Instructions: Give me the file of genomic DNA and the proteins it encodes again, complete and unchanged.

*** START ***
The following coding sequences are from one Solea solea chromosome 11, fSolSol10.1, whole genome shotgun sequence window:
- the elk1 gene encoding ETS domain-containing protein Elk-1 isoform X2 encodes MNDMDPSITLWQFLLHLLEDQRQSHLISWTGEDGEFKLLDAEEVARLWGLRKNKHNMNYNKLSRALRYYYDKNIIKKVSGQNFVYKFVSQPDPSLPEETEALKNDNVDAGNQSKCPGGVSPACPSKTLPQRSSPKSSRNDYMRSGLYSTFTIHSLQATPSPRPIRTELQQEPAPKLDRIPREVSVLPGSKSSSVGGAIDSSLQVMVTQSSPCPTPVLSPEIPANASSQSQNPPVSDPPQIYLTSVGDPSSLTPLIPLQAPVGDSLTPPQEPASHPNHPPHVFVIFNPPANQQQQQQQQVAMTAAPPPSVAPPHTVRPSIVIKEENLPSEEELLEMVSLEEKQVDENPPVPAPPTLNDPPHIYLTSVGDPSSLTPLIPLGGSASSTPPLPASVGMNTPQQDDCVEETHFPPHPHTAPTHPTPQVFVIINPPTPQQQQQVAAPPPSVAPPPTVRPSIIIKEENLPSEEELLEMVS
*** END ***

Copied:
The following coding sequences are from one Solea solea chromosome 11, fSolSol10.1, whole genome shotgun sequence window:
- the elk1 gene encoding ETS domain-containing protein Elk-1 isoform X2 encodes MNDMDPSITLWQFLLHLLEDQRQSHLISWTGEDGEFKLLDAEEVARLWGLRKNKHNMNYNKLSRALRYYYDKNIIKKVSGQNFVYKFVSQPDPSLPEETEALKNDNVDAGNQSKCPGGVSPACPSKTLPQRSSPKSSRNDYMRSGLYSTFTIHSLQATPSPRPIRTELQQEPAPKLDRIPREVSVLPGSKSSSVGGAIDSSLQVMVTQSSPCPTPVLSPEIPANASSQSQNPPVSDPPQIYLTSVGDPSSLTPLIPLQAPVGDSLTPPQEPASHPNHPPHVFVIFNPPANQQQQQQQQVAMTAAPPPSVAPPHTVRPSIVIKEENLPSEEELLEMVSLEEKQVDENPPVPAPPTLNDPPHIYLTSVGDPSSLTPLIPLGGSASSTPPLPASVGMNTPQQDDCVEETHFPPHPHTAPTHPTPQVFVIINPPTPQQQQQVAAPPPSVAPPPTVRPSIIIKEENLPSEEELLEMVS